The stand has red supporting pillars coming down from the roof inside, and also has red and blue supporting pillars coming down along the front. Your view is very likely to be restricted as a result, with the best views being found right down at the front between each pillar.
Windshields are in place at either end, though they only protect the rows further back.

The South Stand can be split intro three sections.
One of these sections includes the stadium’s southeast corner and consists entirely of uncovered standing terrace. There are rows of red and blue metal bars in place for fans to lean on, and this whole section is directly connected to part of the adjacent East Bank.
Your view from most of this section is clear, though there is a telegraph pole right at the front by the pitch and this can cause a slightly restriction to your view depending on where you are stood behind it.
Red and blue metal bars at the end segregate this section from the rest of the South Stand as it is for away supporters.
The central section of the South Stand is a single tier of covered seating, with the blocks alternating between blue and red in colour. A row of windows up at the back lead to the Phoenix Bar inside.
There are three supporting pillars in place part-way down the stand which will cause restrictions to the view of those of those sat behind them. They should not get in your way though if you are sat down at the front or at the ends of the outer seating blocks.
There are no windshields in place at either end however, with just small walls in place to offer protection instead.
The section by the stadium’s southwest corner consists entirely of uncovered standing terrace and is known as ‘The Slab’. There are rows of red and blue metals in place for fans to lean on, with views from this section perfectly clear from anywhere inside.

Away Fans

Away fans are housed in what is considered the southeast side of the ground. This comprises of a section of covered terrace in the East Bank, a section of uncovered terracing around the southeast corner and South Stand, and a section of covered seating in the South Stand.

Views from all the away section can be restricted.
Supporting pillars down at the front and half-way up the East Bank terrace will restrict the view of all but those stood right down at the very front.
A telegraph pole in front of the uncovered terracing section can restrict the view of those stood behind or near it.
A supporting pillar half-way down the covered seating section can restrict the view of those sat behind it.
The best view in this section comes either right down the front or at the very end of the stand.

The main thing of note with the away section at the Recreation Ground however is how you reach it. Home supporters will make use of the Front Entrance outside the high street, but away fans will need to head to the other side of the stadium to find their turnstiles.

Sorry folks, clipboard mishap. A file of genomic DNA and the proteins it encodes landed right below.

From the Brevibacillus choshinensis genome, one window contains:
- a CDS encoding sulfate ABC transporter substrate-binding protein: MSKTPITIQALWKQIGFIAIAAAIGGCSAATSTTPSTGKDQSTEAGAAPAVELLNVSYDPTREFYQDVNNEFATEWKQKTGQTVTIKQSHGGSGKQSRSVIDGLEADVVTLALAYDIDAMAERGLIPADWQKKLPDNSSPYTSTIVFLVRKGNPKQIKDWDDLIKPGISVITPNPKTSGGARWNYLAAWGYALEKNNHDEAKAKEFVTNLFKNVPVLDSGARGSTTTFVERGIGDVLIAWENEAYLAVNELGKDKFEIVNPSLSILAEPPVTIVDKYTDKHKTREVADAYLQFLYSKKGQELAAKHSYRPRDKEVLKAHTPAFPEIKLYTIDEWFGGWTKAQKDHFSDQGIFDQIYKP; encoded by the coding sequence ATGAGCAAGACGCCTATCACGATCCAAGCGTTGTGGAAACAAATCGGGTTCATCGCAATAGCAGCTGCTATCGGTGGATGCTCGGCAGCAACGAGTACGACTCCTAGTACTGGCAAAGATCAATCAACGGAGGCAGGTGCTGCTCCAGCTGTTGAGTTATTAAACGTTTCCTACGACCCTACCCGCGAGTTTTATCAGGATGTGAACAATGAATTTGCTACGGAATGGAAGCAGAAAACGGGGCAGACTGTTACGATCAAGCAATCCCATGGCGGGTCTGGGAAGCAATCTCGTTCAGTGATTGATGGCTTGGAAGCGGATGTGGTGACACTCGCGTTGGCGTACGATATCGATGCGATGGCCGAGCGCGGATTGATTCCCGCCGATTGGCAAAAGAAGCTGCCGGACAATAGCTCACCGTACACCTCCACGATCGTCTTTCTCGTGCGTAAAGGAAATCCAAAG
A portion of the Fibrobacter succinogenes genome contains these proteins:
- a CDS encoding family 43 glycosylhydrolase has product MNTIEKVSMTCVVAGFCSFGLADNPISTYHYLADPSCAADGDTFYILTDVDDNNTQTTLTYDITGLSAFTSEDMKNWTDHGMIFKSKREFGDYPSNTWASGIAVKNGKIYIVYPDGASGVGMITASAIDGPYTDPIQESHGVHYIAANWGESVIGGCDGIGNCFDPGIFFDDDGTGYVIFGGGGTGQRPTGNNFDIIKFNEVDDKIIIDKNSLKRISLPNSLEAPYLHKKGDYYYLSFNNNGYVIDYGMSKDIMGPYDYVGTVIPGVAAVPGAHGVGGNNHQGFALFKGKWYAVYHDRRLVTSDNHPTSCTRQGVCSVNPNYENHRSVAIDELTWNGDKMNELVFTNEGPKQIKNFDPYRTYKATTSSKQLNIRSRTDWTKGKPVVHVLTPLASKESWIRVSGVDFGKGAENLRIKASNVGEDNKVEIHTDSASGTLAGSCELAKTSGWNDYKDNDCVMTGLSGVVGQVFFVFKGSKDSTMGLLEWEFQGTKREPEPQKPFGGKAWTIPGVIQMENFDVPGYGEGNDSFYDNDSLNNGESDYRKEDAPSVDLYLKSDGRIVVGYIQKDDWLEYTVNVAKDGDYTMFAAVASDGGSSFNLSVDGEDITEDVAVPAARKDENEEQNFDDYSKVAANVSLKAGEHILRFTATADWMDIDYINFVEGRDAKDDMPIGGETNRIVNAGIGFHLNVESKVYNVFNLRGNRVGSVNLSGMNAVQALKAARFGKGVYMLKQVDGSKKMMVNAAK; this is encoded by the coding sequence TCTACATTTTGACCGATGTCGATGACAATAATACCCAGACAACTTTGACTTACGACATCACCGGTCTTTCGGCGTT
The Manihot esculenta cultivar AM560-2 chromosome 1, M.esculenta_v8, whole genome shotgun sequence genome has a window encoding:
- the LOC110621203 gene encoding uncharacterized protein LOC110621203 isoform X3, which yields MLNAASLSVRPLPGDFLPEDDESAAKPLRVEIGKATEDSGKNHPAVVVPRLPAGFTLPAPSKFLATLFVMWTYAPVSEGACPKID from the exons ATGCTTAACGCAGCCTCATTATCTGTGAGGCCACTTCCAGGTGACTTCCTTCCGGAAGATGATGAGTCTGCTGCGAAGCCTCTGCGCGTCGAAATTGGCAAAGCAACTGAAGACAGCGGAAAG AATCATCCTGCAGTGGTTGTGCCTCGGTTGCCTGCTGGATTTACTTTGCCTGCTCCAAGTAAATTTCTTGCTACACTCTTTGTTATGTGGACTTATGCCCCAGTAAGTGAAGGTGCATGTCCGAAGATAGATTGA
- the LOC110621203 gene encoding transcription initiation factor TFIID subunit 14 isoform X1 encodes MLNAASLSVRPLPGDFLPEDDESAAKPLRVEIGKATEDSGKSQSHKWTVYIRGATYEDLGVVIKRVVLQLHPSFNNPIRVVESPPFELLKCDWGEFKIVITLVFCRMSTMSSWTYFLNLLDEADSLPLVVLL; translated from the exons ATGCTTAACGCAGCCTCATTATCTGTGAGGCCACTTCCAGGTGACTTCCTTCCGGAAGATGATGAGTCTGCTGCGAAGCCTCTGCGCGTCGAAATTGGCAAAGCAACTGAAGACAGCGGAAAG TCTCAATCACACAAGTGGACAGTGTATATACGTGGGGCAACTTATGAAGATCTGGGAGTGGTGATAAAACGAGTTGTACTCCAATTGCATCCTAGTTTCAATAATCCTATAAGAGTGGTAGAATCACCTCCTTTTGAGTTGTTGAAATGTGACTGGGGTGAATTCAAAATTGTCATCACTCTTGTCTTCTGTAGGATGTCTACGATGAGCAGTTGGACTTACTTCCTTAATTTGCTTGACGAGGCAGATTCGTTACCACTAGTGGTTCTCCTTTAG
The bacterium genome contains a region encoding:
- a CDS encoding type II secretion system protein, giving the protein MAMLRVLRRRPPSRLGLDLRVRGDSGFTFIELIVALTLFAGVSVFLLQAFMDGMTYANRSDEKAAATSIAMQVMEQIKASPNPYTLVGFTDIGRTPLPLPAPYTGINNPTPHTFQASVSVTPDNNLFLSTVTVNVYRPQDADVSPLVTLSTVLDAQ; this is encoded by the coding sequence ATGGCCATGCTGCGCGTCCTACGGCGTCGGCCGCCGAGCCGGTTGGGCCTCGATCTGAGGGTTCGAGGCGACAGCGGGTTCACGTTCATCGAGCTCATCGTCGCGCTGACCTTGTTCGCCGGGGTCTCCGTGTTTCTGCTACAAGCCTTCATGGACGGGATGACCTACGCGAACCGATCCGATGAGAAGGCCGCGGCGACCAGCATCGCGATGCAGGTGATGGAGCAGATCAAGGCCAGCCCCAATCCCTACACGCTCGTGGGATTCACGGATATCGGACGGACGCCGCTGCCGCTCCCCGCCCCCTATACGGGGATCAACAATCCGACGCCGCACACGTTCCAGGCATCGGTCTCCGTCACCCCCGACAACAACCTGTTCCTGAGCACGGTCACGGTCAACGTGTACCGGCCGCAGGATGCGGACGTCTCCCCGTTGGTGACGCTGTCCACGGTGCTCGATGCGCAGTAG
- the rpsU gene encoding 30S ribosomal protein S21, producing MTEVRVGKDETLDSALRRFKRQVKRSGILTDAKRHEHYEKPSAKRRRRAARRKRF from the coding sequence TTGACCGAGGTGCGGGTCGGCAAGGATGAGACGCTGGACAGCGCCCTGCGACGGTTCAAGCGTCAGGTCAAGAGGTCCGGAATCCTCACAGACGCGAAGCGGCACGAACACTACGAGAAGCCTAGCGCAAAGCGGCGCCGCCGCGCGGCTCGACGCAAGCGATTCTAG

To reach them from the High Street, you will need to head south of the stadium, under the railway bridge, and turn left onto Redan Road. Continue along here past a mini roundabout, and there will be a footpath on your left that is signed for Away Supporters.
Head left up this path, following the signs for Away Supporters, and you will eventually come to the Away Turnstiles that are based on a green corrugated iron wall. Heading through these will bring you to the away concourse and away section.

Matchday Pubs

Pubs available to supporters on a matchday include:
-The Phoenix Bar at the Recreation Ground itself (Home Supporters Only)

-The Crimea Inn (Crimea Road, GU11 1UE) (Popular with Away Supporters) (Located near Aldershot Station)

-The George Aldershot (Wellington Street, GU11 1DX) (Typically Home and Away Supporters) (Located in more central Aldershot)

-The Golden Lion (364 High Street, GU12 4LU) (Typically Home and Away Supporters)

-The Queen Hotel (1 High Street, GU11 1BH) (A JD Wetherspoon Pub, Typically Home and Away Supporters) (Located in more central Aldershot)

-The Royal Staff (37A Mount Pleasant Road, GU12 4NW) (Away Supporters Welcome) (Located close to Redan Road and the Away Turnstiles)

Overview

Accessibility into the Recreation Ground is limited to just its western and eastern sides depending on whether you are a home or away supporter. The exterior and interior do show their age in plenty of places, but the ground still able to accommodate decent-sized crowds.

Well located next to the town’s train station, this is a unique football stadium with a one-of-a-kind layout.
Worth coming to experience first-hand.